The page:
Even so, it seems safe to say that no independent panel of appointees would ever have as much power -- in policy and political circles -- as would the "Citizens Council for Government Accountability." And its very existence -- if Berggruen and his group can actually get voters to go along with the idea in next November's election -- would be a quantifiable sign of just how dysfunctional the status quo in California has become.

Update 4:35 p.m. Trying to file both online and radio versions of this story, I left out a great quote from Joe Mathews on the proposal -- one on his concern that perhaps the other branches of government could be reformed without creating something brand new.

"This is a perfect kind of reform if you’re the kind of Californian who has given up on the legislative process, and wants a sort of, a kind of council of elders," he said. "I mean, this is essentially a Jedi Council for California that they've proposed."

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About John Myers

John Myers is senior editor of KQED's new multimedia California Politics & Government Desk.  He has covered California politics for most of the past two decades -- serving previously as Sacramento bureau chief for KQED News and, most recently, as political editor for KXTV News10 (ABC) in Sacramento. He moderated the only gubernatorial debate of 2014, and was named one of the nation's top statehouse reporters by The Washington Post. Follow him on Twitter @johnmyers.
  • sc0rch

    Greeeeaaaat…. just what we need.  I listened to Forum this morning.  A bunch of rich people who just all magically came to the consensus that touching Prop 13’s treatment of commercial property was non-viable.  Gimme a break.

    Take a look at @OccupySF, @OccupyOakland, @OccupyDavis, … and tell me that oligarchs are where we’re looking for answers.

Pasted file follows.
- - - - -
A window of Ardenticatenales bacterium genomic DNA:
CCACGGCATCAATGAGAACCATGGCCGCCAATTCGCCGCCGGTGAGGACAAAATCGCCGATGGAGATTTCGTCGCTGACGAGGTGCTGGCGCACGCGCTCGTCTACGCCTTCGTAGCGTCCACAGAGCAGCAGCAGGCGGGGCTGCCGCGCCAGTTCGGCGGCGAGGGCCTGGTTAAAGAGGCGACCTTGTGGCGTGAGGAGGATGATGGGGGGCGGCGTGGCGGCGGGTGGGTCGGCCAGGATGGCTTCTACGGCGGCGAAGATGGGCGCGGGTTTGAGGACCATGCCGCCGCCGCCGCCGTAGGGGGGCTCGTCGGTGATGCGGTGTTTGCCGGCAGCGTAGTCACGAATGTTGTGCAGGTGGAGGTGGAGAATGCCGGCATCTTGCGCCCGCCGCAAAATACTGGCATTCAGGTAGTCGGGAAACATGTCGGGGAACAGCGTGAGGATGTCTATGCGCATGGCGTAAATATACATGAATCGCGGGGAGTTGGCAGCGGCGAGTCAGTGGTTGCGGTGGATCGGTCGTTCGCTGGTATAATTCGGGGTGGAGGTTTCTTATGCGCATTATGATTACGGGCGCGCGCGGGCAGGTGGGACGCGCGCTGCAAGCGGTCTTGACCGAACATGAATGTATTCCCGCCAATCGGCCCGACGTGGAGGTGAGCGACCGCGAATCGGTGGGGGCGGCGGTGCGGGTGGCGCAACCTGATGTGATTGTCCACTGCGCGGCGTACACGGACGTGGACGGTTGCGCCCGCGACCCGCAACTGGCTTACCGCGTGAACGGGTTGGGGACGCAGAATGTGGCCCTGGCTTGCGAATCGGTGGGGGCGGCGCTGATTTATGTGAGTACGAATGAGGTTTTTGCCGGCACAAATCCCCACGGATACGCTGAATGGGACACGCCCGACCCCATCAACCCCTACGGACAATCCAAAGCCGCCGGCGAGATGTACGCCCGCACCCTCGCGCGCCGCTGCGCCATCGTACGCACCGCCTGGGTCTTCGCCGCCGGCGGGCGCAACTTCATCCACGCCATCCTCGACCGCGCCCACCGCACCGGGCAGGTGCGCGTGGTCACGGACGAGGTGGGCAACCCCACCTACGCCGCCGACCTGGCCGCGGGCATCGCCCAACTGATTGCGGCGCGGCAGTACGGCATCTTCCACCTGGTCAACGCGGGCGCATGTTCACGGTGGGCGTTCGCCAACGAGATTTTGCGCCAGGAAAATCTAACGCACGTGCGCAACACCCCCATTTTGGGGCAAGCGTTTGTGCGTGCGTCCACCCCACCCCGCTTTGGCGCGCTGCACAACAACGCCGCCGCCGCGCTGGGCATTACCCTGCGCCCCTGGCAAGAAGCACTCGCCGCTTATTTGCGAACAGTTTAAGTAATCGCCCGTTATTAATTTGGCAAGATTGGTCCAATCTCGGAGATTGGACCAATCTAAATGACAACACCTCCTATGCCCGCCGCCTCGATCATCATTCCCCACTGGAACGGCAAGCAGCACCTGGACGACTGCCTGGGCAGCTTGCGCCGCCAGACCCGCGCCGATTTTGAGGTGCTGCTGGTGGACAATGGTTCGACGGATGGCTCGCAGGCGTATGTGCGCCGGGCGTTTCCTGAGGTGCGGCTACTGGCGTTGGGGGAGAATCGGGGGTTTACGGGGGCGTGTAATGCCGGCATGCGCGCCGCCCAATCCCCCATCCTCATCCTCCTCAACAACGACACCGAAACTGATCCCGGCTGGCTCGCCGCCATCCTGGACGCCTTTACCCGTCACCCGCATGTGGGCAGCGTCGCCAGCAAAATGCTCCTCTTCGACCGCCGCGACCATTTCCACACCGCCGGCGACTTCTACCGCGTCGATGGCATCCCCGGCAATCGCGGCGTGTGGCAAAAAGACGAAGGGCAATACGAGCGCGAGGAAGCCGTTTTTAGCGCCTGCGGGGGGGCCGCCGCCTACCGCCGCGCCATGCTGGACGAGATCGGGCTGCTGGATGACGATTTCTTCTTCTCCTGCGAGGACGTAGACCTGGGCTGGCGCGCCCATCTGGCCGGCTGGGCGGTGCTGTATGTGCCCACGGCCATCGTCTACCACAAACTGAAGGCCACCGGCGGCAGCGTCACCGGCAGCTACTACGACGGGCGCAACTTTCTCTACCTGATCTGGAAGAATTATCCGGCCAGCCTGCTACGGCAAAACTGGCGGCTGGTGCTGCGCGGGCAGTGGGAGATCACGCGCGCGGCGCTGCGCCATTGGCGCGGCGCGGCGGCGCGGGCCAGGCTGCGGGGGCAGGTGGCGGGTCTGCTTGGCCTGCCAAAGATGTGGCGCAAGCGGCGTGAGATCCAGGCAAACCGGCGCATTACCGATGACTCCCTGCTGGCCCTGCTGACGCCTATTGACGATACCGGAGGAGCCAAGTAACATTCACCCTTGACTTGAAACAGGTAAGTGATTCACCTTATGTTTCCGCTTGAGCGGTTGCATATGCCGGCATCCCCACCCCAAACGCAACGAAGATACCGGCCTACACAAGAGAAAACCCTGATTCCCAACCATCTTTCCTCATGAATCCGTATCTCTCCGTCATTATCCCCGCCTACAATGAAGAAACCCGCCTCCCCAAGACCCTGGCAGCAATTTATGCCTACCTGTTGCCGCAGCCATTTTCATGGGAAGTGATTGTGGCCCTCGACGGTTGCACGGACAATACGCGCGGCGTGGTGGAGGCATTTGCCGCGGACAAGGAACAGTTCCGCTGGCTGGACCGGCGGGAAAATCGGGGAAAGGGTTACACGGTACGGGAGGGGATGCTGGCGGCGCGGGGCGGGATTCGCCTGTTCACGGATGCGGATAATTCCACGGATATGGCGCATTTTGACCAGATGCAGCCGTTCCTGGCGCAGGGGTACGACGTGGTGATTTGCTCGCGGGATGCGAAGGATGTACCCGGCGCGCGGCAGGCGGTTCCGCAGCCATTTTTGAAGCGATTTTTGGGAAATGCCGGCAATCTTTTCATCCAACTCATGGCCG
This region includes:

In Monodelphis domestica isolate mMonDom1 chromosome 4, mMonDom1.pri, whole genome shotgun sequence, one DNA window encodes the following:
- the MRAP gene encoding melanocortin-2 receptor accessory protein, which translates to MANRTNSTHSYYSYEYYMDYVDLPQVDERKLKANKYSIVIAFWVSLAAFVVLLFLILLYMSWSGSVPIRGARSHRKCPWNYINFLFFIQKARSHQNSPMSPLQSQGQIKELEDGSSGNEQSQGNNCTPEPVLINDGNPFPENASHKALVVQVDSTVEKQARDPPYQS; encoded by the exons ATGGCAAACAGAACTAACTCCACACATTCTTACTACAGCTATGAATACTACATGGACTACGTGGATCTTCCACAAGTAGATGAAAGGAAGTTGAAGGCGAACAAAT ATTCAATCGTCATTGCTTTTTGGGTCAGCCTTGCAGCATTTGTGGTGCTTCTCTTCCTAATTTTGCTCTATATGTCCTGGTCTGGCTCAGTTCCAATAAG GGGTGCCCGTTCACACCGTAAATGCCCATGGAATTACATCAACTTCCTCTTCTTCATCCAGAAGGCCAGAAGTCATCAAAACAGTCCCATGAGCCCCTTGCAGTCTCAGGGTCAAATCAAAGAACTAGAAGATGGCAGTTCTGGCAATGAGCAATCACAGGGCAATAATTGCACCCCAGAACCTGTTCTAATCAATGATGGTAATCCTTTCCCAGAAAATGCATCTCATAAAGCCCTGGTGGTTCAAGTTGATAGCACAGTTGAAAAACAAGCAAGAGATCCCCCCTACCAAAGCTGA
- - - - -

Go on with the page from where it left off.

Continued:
• David Ciani

    One aspect of this proposal (and many “committee” type plans) is the way that they choose the committee members based upon political party affiliation. It seems that many people see American politics as battle between two political parties and set up committees such as this one (and the current congressional SuperCommittee) with equal numbers of Democrats and Republicans. While this is expedient for the status quo, it isn’t representative of the population (especially in California) nor does it produce the change that we need.

    This proposal at least recognizes this and provides for 2 non-major/nonpartisan representatives but  that isn’t enough. The make up of such a committee should reflect the politica affiliations of the electorate. As of last count (Feb 2011) California is about 44% Democrats, 31% Republicans, 5% Minor Parties, and 20% “No Party Preference” [Disclosure: I am part of that last group]. If I could make one change to this proposal it would be to allocate the seats based upon voter registration data (on a rolling basis to take in to account changes in the electorate). Today that would be (for a 13 member committee): 5 Democrats, 4 Republicans and 3 Minor/No Party.

  • Lane Myers

    I must admit, I’m intrigued but not sold.  The possibility of providing some hope to the political process sounds very appealing.  But if this panel can be bought and controlled like our existing politicians, then we’re in the same boat as we started.  Too good to be true?

  • Ash Roughani

    At some point we need to realize that rules can’t be a substitute for leadership.  By definition, the proposal creates another layer of government that’s detached from the people.  They could have just as easily chosen a selection process akin to the Citizens Redistricting Commission.